Thales Academy-Franklin’s Principal Rachael Bradley Discusses How They Will Be Teaching Kids to Think Upon Opening August 3


Live from Music Row Tuesday morning on The Tennessee Star Report with Michael Patrick Leahy – broadcast on Nashville’s Talk Radio 98.3 and 1510 WLAC weekdays from 5:00 a.m. to 8:00 a.m. –  host Leahy welcomed Thales Academy-Franklin’s Principal Rachael Bradley to the newsmakers line.

During the second hour, Bradley discusses the August 3 opening of Thales Academy-Franklin and the teaching methodology that will be used at this high-quality private school in Williamson County.

Leahy: We are joined now by the hardest working person in Middle Tennessee. The principal of Thales Academy-Franklin, Rachael Bradley. Good morning Rachael.

Bradley: Good morning Mike, how are you?

Leahy: You know you laugh when I say the hardest working person in Middle Tennessee but I think that’s true because you are being overwhelmed with applications. Your K-3 high quality affordable private education school is opening up August 3. Tell us about what’s happening.

Bradley: You are right about that Mike. I have been absolutely flooded with inquiries from parents. Emails. Applications. Last night when I got home from assessing children all day I got 12 more applications. And that is the daily average right now. You know Mike, you know that when we came here and when we first started talking about our events here last July I told you our goal was 96? I think we are going to meet that goal.

Leahy: Wow! So Rachael Bradley moves here with her family in the middle of the pandemic when everything shut down on April 1. A new school and a new building. You can see it as you are driving in on I-65 just before you get to highway 96 you look to your right. The former Gate Community Church. The beautiful facility there. You will be open August 3 in person with kids K-3 all available. Tell us about what you are hearing from your parents.

Bradley: Parents are really focused on having their children back in classrooms learning in person. With their peers. With high-quality teachers. And that’s what we are going to provide.

Leahy: All of the evidence is coming in that this distance learning particularly for elementary school students is not working at all. Are you seeing that in your assessments of children?

Bradley: Yes, I certainly am. I just finished reading a Wall Street Journal article this morning about the case for re-opening schools. It citing specific data about that lost learning for our young children. But I’ve seen it first hand with the children I’m assessing. It’s pretty evident they’ve had about three quarters of a school year.

Leahy: August 3 you’ll open up. You have a really good plan. I went there and visited several times to the school and you’ve shown me how you are going to work the line of cars as they come in. You have this down to a science don’t you with parents and how they are getting kids in and out?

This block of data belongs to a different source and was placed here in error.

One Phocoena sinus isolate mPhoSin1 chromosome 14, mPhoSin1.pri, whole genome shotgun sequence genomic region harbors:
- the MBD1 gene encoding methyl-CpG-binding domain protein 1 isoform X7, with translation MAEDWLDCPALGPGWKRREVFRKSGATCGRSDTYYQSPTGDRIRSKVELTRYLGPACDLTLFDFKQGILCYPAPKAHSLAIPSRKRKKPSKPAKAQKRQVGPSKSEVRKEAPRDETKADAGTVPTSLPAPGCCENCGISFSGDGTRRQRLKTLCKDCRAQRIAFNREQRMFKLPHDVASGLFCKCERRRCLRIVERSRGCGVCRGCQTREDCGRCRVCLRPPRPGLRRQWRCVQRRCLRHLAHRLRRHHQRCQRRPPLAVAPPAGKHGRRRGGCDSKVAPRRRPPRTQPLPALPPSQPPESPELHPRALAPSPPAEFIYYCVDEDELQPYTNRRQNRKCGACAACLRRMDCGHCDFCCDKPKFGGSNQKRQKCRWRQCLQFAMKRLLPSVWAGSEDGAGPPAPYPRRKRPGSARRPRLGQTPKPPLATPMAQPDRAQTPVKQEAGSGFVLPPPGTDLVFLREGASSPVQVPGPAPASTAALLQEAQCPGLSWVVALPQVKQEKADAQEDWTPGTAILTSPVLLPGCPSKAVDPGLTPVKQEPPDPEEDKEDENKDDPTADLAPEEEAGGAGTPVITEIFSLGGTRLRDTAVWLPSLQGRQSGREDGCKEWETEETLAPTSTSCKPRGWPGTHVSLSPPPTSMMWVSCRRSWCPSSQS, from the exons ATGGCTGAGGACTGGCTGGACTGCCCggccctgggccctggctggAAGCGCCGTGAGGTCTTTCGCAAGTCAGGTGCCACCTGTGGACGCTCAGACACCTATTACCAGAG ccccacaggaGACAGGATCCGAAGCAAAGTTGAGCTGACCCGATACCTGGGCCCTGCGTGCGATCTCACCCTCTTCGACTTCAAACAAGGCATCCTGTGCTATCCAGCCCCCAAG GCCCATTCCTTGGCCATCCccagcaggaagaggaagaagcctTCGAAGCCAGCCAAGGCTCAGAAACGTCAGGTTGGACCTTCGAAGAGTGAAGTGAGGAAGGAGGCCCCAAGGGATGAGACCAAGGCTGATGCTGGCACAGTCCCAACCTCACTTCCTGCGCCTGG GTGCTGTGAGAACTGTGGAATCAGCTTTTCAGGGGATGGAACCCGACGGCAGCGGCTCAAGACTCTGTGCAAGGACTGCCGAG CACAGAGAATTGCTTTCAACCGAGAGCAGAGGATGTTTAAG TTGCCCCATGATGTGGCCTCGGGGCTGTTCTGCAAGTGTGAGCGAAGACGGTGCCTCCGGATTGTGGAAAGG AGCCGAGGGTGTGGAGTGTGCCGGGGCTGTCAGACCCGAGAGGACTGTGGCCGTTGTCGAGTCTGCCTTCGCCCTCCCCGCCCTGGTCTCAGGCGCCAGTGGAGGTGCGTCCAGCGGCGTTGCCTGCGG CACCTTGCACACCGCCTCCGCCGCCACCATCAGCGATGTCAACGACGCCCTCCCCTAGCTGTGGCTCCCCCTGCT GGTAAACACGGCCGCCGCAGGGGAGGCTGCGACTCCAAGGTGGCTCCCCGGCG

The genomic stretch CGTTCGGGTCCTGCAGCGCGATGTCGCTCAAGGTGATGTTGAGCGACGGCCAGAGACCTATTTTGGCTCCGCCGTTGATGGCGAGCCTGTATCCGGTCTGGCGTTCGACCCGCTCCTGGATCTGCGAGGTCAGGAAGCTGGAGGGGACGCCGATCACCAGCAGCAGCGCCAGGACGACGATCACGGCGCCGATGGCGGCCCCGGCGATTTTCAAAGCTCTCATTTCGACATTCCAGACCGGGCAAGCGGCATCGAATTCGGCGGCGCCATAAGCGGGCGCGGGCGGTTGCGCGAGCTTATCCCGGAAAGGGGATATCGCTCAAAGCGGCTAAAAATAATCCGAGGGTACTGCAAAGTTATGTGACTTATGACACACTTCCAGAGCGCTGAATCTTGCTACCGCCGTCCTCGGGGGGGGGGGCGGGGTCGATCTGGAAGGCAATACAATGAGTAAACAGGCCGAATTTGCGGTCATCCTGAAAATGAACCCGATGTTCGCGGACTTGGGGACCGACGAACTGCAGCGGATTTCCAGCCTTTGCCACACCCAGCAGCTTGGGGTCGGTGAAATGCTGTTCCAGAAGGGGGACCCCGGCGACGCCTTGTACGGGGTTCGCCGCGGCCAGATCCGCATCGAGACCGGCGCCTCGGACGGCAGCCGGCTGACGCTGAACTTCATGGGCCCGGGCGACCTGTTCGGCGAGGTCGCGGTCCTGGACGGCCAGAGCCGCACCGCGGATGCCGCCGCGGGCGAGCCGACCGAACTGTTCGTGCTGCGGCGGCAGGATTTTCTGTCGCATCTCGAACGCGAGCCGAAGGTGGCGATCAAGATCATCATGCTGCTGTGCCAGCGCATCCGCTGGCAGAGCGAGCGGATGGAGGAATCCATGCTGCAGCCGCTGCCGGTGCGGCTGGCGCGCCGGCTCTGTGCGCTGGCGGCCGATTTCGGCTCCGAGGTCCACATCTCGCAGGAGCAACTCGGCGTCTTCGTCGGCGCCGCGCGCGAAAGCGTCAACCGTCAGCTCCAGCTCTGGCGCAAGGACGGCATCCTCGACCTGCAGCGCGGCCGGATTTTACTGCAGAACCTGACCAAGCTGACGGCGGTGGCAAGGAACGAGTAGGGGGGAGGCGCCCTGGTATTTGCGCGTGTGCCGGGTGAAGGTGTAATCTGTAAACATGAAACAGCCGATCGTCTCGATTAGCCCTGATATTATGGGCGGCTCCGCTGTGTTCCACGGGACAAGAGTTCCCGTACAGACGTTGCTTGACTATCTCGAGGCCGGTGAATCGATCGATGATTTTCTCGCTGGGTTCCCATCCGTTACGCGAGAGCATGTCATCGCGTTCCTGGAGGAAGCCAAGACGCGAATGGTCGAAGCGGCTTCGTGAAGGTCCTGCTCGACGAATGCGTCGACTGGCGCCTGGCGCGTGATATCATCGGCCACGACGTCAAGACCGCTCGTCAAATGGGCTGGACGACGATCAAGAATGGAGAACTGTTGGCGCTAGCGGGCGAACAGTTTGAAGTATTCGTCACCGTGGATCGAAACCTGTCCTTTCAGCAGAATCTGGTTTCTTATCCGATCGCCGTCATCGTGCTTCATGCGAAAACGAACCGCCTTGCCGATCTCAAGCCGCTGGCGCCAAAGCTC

Bradley: Yes. I can run a carpool in my sleep. (Laughter)

Leahy: Well you’re not getting too much sleep these days because you are getting overwhelmed with assessments on it. The other thing I like about Thales Academy is the methodology which is direct instruction. Give us a brief summary of direct instruction, the best way to learn reading, writing, and arithmetic.

Bradley: Direct instruction is a teaching methodology that’s researched-based, data-driven, and it’s a mastery-based program. The two key components are maximizing student engagement and maintaining high time on task. Which is a mouthful but just means that all of our children are engaged in learning every minute of the day.

Leahy: In our listening audience are parents who have elementary school children in any country. Williamson County, Davidson County, Rutherford County, you’re getting them from all over Middle Tennessee.

Bradley: Right.

Leahy: Those that have tried to work with their elementary school kids and learn using distance learning I think they’ve learned that high time on task and an in-person teacher is very valuable. Is that some of the feedback you are getting?

Bradley: (Laughs) That’s exactly what I’m getting. Parents have been very honest and transparent. As am I because I’m a mom too. The whole idea that everybody all of sudden being expected to “home school” and I’m using that in quotation marks because even though there are some wonderful home school programs. You can’t just say, I’m going to start homeschooling tomorrow. People aren’t equipped to do that and it shows. Parents are at their wits’ end. I think we all feel like we did our best and we used what resources we had and it just wasn’t effective.

Leahy: Go to the and click on the Thales Academy blue banner or go to If parents are listening right now and they want to connect with you what’s the best thing they can do today.

Bradley: They can email me directly and I will get them on the right track. They can email me at [email protected].

Leahy: Why is it called Thales?

Bradley: Thales was of Miletus was a Greek philosopher and the father of thought. And we are focused on teaching our children how to think.

Leahy: Teaching kids how to think! What an unusual idea. (Laughter)

Listen to the second hour here:

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Tune in weekdays from 5:00 – 8:00 a.m. to the Tennessee Star Report with Michael Patrick Leahy on Talk Radio 98.3 FM WLAC 1510. Listen online at iHeart Radio.






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